Chang-dong Lee has always been exceptionally attuned to his female characters even when they're not his main focus. In Burning, he shows us a woman off center (off-screen even), only as she's seen by others, yet filling the emotional center in a way that creeps up on you. This is Lee's first screenplay collaboration (with Jungmi Oh), and it's a beautifully layered, literary work, and a stunning film. I wrote more about this one here.

    Woman on the Beach is the film that sold me on Sang-soo Hong. Here he trades in his usual sad-sack male filmmaker protagonist for the girlfriend of a sad-sack male filmmaker. Mun-sook is flawed and difficult, but extremely likeable, and she makes the film's bittersweet take on relationships likeable too. Read more here.

    There's no arguing that Bad Guy is a difficult film. I'm not a fan of Ki-duk Kim at all, even (especially) in his better known films. But once I looked at this one as a twisted fairy tale, rather than a literal saga of human trafficking, I found it tapped into something deep inside me. I make another attempt to explain this here.

    I’m a sucker for 'sad child' movies and A Brand New Life is a perfect example, with extra points for avoiding stereotypes and melodrama. It's a simple, exquisitely detailed portrayal of a child's inner life in a time of crisis. Sure, director Ounie Lecomte has the advantage of being that now-grown-up child; but she gets all the credit for the steady, gentle hand with which she pulls us into her world. (Pictured below.)

    On the Beach at Night Alone (pictured above) is thematically very similar to that other beach-y Hong above, in that he tells the story from the woman’s perspective, giving her a voice and catharsis, though it means showing himself* in a (somewhat) bad light. There's a relaxed quality to this one, somewhat surprising given that he's kicked his usual autobiographical elements up a few notches. Maybe the secret is actress Min-hee Kim? He's (apparently) found a face he never tires of filming, and can you really blame him? (Thanks to wigwam for the recommendation!)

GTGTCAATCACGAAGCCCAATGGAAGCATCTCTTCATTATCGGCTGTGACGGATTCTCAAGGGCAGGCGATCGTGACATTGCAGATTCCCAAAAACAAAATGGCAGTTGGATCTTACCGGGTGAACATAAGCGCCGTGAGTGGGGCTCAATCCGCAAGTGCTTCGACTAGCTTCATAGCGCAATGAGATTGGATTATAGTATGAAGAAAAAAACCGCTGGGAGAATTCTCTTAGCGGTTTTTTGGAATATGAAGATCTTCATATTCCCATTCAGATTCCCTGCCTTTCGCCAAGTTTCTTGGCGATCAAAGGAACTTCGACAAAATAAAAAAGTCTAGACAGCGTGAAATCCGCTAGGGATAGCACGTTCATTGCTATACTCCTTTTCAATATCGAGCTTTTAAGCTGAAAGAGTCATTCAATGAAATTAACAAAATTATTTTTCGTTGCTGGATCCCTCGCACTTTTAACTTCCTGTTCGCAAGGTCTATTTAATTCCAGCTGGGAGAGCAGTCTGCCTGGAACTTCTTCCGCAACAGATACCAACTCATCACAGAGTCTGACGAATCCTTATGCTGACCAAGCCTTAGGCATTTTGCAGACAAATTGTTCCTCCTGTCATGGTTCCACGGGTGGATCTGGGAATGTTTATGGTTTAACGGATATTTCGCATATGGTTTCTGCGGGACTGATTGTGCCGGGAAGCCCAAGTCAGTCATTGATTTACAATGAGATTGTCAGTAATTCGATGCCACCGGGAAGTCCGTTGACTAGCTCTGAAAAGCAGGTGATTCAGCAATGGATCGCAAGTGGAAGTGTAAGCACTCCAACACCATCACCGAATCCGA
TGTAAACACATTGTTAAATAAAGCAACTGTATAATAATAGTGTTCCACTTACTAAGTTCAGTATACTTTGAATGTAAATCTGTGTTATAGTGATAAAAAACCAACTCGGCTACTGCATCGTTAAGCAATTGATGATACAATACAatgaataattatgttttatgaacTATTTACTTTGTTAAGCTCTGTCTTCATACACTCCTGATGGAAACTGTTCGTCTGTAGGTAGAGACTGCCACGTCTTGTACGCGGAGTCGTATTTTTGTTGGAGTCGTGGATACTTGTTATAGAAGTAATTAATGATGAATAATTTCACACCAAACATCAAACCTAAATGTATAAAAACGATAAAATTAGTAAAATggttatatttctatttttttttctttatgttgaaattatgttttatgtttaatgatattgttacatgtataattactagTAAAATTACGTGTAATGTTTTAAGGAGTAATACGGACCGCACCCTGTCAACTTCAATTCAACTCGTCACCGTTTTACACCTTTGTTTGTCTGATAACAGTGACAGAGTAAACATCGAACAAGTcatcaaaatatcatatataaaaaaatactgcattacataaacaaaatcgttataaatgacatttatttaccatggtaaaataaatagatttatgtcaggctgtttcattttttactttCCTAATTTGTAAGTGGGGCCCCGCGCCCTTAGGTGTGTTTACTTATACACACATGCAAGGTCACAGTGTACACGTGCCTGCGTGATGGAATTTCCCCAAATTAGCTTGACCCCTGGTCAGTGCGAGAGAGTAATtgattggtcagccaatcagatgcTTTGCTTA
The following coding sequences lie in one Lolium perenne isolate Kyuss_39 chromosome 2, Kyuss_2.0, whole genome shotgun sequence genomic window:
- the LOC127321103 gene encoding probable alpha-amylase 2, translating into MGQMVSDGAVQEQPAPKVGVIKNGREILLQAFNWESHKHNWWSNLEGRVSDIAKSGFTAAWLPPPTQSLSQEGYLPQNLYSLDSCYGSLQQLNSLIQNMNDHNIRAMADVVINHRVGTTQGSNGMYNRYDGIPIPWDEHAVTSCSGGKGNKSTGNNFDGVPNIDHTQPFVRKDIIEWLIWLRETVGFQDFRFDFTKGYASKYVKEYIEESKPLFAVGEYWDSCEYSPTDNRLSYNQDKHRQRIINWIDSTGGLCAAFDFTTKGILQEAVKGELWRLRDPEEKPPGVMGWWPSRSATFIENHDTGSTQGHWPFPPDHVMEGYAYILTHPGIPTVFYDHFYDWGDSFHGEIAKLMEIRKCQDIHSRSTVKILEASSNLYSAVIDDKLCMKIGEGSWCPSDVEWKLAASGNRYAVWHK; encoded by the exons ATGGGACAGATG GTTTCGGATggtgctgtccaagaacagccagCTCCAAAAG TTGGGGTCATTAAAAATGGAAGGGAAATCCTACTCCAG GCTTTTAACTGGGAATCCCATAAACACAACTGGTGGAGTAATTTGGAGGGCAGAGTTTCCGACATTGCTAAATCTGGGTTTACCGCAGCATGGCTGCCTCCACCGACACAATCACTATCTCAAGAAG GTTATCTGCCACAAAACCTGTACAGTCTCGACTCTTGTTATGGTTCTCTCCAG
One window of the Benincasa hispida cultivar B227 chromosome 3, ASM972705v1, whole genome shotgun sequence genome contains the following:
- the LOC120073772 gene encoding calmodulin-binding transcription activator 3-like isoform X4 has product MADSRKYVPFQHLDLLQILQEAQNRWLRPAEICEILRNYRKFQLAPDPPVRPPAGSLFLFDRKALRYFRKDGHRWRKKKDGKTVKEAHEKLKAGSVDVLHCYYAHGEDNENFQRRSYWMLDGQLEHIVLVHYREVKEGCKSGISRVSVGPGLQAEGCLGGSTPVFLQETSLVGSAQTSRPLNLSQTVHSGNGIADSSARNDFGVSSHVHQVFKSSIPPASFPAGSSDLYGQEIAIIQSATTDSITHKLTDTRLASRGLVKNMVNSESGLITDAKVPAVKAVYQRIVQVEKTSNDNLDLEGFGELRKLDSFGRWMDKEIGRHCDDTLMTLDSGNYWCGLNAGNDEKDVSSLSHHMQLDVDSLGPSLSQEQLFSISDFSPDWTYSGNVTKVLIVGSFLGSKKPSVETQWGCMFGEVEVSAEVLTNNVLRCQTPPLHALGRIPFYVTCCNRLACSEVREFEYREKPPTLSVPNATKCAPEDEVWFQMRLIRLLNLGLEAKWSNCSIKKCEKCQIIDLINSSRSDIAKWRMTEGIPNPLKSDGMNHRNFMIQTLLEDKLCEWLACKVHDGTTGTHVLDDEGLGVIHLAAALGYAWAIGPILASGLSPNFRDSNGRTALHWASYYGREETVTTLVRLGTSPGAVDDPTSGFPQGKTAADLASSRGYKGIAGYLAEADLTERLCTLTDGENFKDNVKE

.
    *Yes, it’s fictional and filtered and ambiguous. Still.

    Chan-ok Park won prizes for Jealousy Is My Middle Name, but I hadn't heard of her till now. Obviously influenced by mentor Sang-soo Hong, she has a unique sense of humor and an easy energy that make the film both sweet and ruthless, like its heart-sick protagonist. I'll try to write more about this one soon.

    Joon-ho Bong is famous for Memories of Murder and The Host, and I had a lot of fun with Snowpiercer. But it's this early silly comedy that wins my heart. Barking Dogs Never Bite is a small perfect film, with an unexpected mix of everyday ennui, a little bit of horror, and some very funny (and very dark) situational comedy.

    I forgot to mention that the film above stars the amazing Doona Bae. Here she is again in A Girl at My Door, playing a tough cop who can’t help but get involved when she sees child abuse next door. Her steely performance is a perfect match for writer/director July Jung who presents her complex female characters in all their flaws and ambiguity.

    Another by Chan-wook Park, I'm a Cyborg, but That's OK is a kalaidoscopic screwball romance set in a psychiatric hospital. Some people are uneasy with his mix of very serious topics and silly comedy, but I the way events get distorted through the lens of illness without ever losing sight of what’s at stake. Some pictures of this one here.

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Tue Mar 12, 2019 7:51 am
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Though I ran out of room in the top 10 above, I want to share a couple more highlights from my recent viewing:

    The King and the Clown is a historical soap opera about two traveling clowns and the king they lampoon. It's an entertaining patchwork of friendship and political intrigue and crude jokes; and, in the end, it's a paean to the virtues of performance. (Pictured above.)

    Paju, by the director of Jealousy Is My Middle Name, has been extremely ill-served by its marketing. It’s not a steamy love-triangle thriller but a tragic family drama of misunderstandings and regret, more in line with her previous film, though without the dark comic edge.